The 38th London Marathon will be taking place this weekend in what could be the hottest event on record. 

London marathon bridge Cropped

calendar-icon 19 April 2018

47,000 entrants will be running the 26.2 mile distance on Sunday with weather set to beat the previous high of 21C in 2007.
Professor Sanjay Sharma of St George’s, University of London is the Medical Director of the London Marathon and in charge of coordinating medical support for the race. His role is to ensure that everyone runs as safely as possible and he has issued important advice on preventing heatstroke.

Professor Sharma said: “I’m advising runners to dress very lightly on Sunday. They should avoid wearing costumes if possible, stay well-hydrated and drink only according to thirst, since overdrinking can also be harmful. Meanwhile anyone who has suffered heat stroke previously should not run, or run very slowly. The same goes for anyone who has had an illness with a high temperature in the past week.” Professor Sharma also suggested that runners should not worry about achieving personal bests this year.

Heatstroke can occur when the body’s mechanisms to cool itself during exercise become insufficient, typically when the surrounding temperature is high. If the body temperature rises to 40 C it can prove fatal. Heatstroke requires emergency treatment. Professor Sharma explained: “Treatment is by rapid cooling and rehydration. The marathon is well equipped with plenty of ice and water to cool runners but they need to be sensible as well.”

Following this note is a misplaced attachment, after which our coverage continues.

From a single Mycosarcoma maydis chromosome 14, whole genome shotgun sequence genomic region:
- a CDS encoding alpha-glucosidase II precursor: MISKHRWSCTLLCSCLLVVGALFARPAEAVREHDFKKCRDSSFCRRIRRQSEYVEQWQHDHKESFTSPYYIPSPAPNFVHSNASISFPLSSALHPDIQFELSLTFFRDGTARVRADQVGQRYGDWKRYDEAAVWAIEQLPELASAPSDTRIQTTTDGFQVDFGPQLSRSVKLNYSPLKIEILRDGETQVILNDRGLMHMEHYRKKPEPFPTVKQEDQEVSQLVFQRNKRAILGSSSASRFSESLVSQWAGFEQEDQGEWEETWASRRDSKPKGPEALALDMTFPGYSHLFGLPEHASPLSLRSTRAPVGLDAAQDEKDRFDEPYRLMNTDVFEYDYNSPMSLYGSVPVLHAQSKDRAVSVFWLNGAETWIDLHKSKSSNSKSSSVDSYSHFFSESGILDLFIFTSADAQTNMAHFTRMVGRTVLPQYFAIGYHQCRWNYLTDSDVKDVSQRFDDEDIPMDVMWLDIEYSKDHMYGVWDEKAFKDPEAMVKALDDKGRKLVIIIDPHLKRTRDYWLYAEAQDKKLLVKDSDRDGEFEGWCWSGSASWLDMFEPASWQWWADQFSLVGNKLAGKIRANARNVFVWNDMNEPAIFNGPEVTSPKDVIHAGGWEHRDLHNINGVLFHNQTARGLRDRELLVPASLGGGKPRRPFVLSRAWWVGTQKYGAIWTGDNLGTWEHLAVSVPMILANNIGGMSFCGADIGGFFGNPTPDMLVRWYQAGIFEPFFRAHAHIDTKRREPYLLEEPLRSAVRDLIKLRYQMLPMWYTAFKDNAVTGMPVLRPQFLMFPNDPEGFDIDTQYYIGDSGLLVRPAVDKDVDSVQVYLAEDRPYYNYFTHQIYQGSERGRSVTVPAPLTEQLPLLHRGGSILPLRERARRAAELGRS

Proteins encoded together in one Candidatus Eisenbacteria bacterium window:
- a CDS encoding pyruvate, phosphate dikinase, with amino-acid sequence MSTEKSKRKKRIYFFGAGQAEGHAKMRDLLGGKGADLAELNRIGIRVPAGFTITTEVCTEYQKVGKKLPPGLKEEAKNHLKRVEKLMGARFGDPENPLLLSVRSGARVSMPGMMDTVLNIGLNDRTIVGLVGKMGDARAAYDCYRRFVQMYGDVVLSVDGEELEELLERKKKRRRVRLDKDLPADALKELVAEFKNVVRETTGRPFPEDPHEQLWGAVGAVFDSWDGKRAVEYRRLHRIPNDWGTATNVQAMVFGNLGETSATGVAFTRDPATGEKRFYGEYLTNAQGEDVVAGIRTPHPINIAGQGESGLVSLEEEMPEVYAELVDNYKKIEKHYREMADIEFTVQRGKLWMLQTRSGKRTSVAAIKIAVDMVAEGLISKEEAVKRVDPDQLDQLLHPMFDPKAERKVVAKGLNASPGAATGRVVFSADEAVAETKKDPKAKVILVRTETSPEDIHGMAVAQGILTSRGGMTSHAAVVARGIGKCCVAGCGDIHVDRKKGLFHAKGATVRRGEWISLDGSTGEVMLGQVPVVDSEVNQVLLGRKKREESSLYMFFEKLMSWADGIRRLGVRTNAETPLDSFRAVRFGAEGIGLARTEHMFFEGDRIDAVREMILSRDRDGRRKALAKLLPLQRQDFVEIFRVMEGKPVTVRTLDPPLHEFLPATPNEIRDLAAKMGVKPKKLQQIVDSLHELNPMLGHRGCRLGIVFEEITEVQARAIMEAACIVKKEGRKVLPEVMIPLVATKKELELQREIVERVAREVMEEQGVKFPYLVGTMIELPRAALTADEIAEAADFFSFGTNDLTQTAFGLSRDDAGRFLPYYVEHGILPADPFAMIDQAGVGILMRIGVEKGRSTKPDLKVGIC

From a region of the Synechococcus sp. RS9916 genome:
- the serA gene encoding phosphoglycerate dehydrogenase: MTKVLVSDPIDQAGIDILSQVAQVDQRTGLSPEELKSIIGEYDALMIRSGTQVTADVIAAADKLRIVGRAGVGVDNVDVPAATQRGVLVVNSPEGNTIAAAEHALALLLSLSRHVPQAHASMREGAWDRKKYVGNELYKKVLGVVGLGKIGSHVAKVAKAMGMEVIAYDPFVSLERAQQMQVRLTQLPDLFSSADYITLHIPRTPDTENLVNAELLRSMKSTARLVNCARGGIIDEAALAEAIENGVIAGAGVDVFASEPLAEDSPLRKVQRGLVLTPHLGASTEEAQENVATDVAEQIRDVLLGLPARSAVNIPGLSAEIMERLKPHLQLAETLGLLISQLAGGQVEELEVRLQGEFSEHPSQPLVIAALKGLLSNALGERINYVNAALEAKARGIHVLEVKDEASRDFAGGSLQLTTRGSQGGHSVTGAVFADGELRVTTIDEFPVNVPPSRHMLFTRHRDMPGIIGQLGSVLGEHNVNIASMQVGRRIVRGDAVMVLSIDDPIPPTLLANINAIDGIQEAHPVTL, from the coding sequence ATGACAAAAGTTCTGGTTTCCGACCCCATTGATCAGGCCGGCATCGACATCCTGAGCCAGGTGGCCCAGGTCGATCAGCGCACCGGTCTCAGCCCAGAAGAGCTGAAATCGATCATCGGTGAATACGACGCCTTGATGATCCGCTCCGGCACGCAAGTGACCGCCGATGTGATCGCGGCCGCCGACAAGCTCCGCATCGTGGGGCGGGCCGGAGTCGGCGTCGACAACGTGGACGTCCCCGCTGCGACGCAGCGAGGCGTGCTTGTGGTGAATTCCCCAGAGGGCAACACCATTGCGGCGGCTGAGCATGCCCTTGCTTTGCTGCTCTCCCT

On the ground support will include 160 doctors, 1500 St John Ambulance volunteers and numerous paramedics, cycle responders, physiotherapists and podiatrists. Medical stations will be positioned along the course at intervals of 1km. During the event, medical personnel will aim to help runners achieve their goals safely, providing immediate treatment and enabling them to return to the race, but will also advise runners to stop when necessary for their health, giving urgent care or onward referrals for serious conditions after the race.


Professor Sharma said: “Part of my role is to make sure doctors with the right skills are in attendance. There will be doctors specialising in musculoskeletal problems, sports injuries, intensivists (senior consultants if people become very sick), cardiologists and other specialists. We want everyone to have a safe and enjoyable run on Sunday.”